Wilson Riles, 81, a charismatic and imposing educator who...

Deaths Elsewhere

April 04, 1999

Wilson Riles, 81, a charismatic and imposing educator who in 1970 became the first black elected to statewide office in California when he began a 12-year tenure as state superintendent of public instruction, died Thursday after a recent series of strokes and heart attacks.

He gained national prominence after his stunning defeat of Max Rafferty, a white, right-wing ideologue who had spent much of his eight years in office preaching a return to basics and denouncing progressive approaches to schooling. Mr. Riles created programs that continue to shape California public education, including a master plan for special education that enhanced opportunities for students with disabilities.

Lionel Bart, 68, the lyricist and composer who created "Oliver!" and other musicals, died of cancer yesterday in London. He played a large role in reviving the British musical at a time when American productions dominated London's stages.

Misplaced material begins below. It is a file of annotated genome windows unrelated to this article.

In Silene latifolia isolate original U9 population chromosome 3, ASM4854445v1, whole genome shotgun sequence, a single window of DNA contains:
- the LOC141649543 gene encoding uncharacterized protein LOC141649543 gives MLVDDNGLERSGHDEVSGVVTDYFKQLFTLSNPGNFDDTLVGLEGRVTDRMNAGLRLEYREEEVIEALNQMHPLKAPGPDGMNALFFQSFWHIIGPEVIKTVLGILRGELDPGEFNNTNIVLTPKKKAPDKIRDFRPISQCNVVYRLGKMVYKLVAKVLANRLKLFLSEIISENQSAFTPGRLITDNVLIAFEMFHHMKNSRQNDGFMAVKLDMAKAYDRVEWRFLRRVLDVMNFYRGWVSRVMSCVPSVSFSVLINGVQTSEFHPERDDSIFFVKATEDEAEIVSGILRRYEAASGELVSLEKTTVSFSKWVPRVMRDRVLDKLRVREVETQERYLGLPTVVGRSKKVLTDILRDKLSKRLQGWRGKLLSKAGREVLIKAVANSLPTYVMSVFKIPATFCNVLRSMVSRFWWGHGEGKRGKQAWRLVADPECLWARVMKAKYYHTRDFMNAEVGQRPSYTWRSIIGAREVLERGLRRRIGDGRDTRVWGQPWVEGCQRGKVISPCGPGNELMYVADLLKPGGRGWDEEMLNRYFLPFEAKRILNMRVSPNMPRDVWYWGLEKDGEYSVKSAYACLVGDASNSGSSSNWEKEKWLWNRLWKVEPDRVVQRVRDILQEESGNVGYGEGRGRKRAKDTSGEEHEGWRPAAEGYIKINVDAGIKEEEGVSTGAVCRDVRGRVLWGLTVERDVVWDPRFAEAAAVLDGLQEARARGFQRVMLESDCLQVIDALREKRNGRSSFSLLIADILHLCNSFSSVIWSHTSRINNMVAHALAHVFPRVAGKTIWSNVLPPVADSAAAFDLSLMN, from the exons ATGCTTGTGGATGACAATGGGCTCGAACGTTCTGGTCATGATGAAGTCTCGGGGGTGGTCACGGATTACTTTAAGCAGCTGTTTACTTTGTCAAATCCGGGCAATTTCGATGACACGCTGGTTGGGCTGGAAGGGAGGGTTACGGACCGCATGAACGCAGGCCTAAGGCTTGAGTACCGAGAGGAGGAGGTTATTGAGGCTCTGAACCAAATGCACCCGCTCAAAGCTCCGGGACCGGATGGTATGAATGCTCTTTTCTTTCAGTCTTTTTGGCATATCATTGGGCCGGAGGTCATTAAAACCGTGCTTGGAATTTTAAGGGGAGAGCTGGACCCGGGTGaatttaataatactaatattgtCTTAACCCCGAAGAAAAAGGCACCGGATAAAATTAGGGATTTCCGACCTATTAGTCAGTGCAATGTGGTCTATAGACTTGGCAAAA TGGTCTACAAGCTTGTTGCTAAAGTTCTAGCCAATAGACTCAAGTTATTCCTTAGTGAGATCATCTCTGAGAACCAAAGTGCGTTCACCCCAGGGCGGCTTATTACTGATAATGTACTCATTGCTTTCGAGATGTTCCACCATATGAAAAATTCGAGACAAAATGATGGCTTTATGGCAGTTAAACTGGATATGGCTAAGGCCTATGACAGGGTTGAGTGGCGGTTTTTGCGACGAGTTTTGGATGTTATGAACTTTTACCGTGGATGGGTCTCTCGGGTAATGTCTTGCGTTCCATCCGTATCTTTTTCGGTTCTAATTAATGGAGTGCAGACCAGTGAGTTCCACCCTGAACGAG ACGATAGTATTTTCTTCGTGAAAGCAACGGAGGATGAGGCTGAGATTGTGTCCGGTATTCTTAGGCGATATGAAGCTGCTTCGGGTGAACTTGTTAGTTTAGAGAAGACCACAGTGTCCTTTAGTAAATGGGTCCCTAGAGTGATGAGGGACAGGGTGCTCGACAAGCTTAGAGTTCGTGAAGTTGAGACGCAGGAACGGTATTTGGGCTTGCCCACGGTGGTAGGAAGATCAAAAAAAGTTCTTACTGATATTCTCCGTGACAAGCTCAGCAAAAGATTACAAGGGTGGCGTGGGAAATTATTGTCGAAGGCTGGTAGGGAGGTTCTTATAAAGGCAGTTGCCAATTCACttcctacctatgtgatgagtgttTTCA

Dr. Harold Greenwald, 88, a psychotherapist whose dissertation on the psychology of prostitutes was turned into a best-selling book and Hollywood movie, died Friday in Santa Monica, Calif. Dr. Greenwald wrote "The Call Girl: A Social and Analytic Study" in 1958, which was reissued as "The Elegant Prostitute." It sold more than a million copies, was translated into seven languages and used as the basis for the 1960 film "Girl of the Night."

Pub Date: 4/04/99

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